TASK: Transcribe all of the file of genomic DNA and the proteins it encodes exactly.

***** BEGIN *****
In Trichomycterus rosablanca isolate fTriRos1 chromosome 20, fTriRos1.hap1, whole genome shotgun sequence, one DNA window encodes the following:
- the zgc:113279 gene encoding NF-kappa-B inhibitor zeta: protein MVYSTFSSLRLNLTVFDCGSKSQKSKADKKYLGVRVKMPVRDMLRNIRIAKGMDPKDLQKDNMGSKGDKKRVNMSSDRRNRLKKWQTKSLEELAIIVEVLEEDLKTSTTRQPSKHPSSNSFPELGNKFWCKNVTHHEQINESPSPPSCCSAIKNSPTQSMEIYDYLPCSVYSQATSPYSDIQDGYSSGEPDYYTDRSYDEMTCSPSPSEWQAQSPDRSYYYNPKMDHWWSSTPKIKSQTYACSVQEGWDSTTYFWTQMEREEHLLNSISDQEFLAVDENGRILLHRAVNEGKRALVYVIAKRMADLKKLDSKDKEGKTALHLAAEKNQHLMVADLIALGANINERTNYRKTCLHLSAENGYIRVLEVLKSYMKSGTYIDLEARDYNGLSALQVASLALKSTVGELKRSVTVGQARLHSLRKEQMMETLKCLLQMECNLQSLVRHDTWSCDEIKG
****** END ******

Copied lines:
In Trichomycterus rosablanca isolate fTriRos1 chromosome 20, fTriRos1.hap1, whole genome shotgun sequence, one DNA window encodes the following:
- the zgc:113279 gene encoding NF-kappa-B inhibitor zeta: protein MVYSTFSSLRLNLTVFDCGSKSQKSKADKKYLGVRVKMPVRDMLRNIRIAKGMDPKDLQKDNMGSKGDKKRVNMSSDRRNRLKKWQTKSLEELAIIVEVLEEDLKTSTTRQPSKHPSSNSFPELGNKFWCKNVTHHEQINESPSPPSCCSAIKNSPTQSMEIYDYLPCSVYSQATSPYSDIQDGYSSGEPDYYTDRSYDEMTCSPSPSEWQAQSPDRSYYYNPKMDHWWSSTPKIKSQTYACSVQEGWDSTTYFWTQMEREEHLLNSISDQEFLAVDENGRILLHRAVNEGKRALVYVIAKRMADLKKLDSKDKEGKTALHLAAEKNQHLMVADLIALGANINERTNYRKTCLHLSAENGYIRVLEVLKSYMKSGTYIDLEARDYNGLSALQVASLALKSTVGELKRSVTVGQARLHSLRKEQMMETLKCLLQMECNLQSLVRHDTWSCDEIKG